Fingerprint scanner face-off: Samsung Galaxy S10+ vs OnePlus 6T vs Galaxy S9 vs Apple’s iPhone

Facial scanners and time-of-flight cameras may be the way of the future, but until we get there, fingerprint scanners are still the most popular way to lock down our personal data. And like fingerprints themselves, all scanners are not created equal. So we put them to the test in a variety of popular phones!

The phones

Galaxy S10+

Samsung’s newest handset dispenses of the physical scanner on the back of the phone for a far more cutting-edge one. Inside the Galaxy S10+’s display you’ll find an ultrasonic fingerprint sensor that uses sound to read the ridges in your fingerprint.

OnePlus 6T

The OnePlus 6T also has an in-display fingerprint scanner, but it uses Qualcomm’s optical sensor. That means it uses a brief burst of light to illuminate your fingerprint and allow the scanner to read it.

Galaxy S9

Up until the Galaxy S10+, Samsung used a physical fingerprint scanner just like every other Android phone. On the Galaxy S9 it’s positioned a little higher than it is on other Android phones, but it’s way better than it was on the Galaxy S8, when it was to the right of the camera lens.

iPhone 6s

Apple was one of the first phone makers to bring a fingerprint scanner to a phone in Touch ID, and from the iPhone 5s to the iPhone 8 it remained inside the home button below the screen. The iPhone 6s is a three-year old phone, but it uses the same second-gen scanner as the last iPhone to feature a fingerprint scanner, the iPhone 8. The only difference is that the button on the iPhone 6s is the older one that clicks, rather than the solid-state one on the iPhone 7 and 8.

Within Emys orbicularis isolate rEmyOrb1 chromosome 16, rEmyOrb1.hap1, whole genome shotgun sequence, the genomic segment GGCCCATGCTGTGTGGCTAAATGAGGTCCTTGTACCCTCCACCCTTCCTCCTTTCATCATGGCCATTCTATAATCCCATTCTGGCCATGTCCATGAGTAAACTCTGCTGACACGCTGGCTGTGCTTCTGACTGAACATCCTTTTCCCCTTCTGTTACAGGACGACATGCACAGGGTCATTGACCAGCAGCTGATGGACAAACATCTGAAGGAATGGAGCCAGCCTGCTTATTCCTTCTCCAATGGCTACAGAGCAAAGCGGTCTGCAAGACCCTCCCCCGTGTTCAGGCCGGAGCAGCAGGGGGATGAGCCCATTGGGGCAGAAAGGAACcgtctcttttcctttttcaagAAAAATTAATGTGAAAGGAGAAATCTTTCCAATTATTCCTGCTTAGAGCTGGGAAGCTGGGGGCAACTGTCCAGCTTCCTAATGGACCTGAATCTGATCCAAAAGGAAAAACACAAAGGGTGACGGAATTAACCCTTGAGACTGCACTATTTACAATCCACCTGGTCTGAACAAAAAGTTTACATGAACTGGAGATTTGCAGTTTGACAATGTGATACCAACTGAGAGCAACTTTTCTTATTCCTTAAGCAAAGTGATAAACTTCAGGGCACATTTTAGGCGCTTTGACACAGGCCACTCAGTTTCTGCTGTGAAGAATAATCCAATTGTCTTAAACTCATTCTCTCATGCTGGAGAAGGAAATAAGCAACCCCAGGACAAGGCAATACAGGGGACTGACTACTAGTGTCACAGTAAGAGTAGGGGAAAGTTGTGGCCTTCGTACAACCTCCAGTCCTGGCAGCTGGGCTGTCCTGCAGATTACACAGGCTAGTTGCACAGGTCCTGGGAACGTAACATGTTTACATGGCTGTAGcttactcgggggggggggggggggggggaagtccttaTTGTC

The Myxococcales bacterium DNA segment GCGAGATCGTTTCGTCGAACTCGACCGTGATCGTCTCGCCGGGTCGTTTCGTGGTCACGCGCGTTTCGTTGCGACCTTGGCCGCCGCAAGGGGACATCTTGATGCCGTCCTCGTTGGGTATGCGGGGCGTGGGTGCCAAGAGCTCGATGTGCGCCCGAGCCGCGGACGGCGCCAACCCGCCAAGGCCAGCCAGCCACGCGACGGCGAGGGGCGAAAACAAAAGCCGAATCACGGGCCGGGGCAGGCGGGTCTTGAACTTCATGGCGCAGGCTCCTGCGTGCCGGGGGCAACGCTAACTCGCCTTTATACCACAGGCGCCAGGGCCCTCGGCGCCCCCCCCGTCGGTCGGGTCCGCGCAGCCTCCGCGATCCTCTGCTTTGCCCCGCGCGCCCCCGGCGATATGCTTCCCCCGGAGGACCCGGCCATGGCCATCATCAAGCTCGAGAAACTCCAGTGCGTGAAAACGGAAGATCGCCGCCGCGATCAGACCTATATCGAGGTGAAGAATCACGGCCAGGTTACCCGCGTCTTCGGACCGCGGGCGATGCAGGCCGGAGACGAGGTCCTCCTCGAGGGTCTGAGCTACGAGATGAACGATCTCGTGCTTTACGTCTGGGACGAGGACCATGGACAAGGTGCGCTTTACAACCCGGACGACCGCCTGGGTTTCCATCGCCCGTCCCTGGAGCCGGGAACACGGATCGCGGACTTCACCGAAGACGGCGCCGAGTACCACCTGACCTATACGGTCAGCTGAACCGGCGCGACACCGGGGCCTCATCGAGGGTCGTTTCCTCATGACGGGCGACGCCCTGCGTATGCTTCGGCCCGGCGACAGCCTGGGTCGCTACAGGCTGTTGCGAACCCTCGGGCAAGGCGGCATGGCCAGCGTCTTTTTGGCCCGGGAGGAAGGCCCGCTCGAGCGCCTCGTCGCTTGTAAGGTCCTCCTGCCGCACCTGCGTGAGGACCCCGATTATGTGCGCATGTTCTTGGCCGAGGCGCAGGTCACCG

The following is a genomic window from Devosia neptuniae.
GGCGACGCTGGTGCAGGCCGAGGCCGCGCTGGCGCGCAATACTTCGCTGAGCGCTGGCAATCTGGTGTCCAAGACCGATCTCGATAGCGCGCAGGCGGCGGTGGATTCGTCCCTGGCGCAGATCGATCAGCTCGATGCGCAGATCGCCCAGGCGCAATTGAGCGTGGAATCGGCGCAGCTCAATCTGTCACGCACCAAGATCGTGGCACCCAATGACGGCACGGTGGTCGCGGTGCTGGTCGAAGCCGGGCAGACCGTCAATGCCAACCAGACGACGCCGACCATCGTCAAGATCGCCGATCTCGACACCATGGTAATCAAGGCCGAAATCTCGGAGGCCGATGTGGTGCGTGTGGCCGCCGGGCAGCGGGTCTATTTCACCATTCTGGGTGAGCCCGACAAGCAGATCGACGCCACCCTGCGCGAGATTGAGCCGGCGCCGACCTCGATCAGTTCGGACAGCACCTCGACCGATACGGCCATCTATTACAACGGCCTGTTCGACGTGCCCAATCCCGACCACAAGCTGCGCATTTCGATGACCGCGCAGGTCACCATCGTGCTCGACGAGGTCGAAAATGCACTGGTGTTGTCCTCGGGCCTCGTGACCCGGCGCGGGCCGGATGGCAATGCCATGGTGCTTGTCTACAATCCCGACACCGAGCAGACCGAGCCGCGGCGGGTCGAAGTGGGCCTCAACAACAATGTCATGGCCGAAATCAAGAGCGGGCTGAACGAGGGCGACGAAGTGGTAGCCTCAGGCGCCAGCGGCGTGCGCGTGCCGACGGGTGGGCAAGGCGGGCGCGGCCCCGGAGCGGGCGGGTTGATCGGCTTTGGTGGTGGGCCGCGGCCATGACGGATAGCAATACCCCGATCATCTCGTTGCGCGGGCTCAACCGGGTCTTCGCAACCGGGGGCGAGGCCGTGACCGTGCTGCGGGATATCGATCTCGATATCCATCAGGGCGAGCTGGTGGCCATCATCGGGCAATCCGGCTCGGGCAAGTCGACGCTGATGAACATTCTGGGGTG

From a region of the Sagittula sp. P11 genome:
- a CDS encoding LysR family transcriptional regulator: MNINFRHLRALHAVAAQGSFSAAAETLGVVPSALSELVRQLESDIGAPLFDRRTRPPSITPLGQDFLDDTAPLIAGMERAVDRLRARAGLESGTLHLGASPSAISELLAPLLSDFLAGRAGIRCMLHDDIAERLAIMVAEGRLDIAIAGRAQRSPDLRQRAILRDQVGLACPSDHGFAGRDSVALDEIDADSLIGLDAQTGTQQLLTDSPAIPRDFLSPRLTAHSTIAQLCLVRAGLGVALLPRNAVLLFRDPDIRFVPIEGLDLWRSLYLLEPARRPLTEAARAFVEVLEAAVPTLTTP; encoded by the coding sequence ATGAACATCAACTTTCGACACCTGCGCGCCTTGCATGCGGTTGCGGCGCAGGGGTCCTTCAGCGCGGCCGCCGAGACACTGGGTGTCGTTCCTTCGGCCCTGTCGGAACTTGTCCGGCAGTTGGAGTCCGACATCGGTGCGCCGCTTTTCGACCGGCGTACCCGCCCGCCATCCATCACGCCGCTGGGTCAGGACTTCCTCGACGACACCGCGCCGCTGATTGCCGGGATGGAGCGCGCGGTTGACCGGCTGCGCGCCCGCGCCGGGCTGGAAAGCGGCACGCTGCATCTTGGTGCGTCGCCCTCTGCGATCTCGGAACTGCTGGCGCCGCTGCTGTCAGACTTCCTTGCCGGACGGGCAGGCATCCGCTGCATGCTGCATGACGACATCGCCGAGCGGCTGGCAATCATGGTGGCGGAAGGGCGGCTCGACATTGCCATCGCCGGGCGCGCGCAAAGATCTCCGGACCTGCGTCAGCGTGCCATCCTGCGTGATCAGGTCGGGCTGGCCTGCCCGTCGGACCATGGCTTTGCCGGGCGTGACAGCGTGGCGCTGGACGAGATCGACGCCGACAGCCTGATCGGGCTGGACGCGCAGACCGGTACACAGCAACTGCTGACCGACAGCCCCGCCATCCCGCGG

phones fingerprint scanner testChristopher Hebert/IDG

I used the Galaxy S10+, OnePlus 6T, iPhone 6s, and Galaxy S9 for this test.

The tests

Speed

The first test I ran was a pure speed test: To see how fast I could unlock each phone 10 times. To keep it uniform, I used two hands: One to unlock and the other to turn the screen on and off. My dominant hand was positioned over the respective sensor to reduce fumbling, and I used three step for each phone:

  1. Press the power button to turn the screen on.
  2. Unlock the phone with my fingerprint.
  3. Press the power button to turn the screen off.

And I repeated that 10 times for each phone. I ran the test a couple of times to get an average and scored the best times. I restarted the test when there was a missed scan, but I let the opening animation finish before I turned the screen off.

galaxy s8 fingerprintChristopher Hebert/IDG

The Galaxy S9 uses a standard sensor, but its placement isn’t the best.

Conditions

The next test was a little less methodical. Basically, I wanted to see how the sensors would work in three relatively common conditions: water, soap, and debris (in this case, powdered sugar). It didn’t time the tests, but I tracked how many times each phone was able to unlock when my finger was wet, soapy, and powdery. To conduct the test, I filled three cups filled with water, soapy water, and powdered sugar, and I dipped my scanning finger in each of them, tried to unlock each phone a number of times, and then repeated.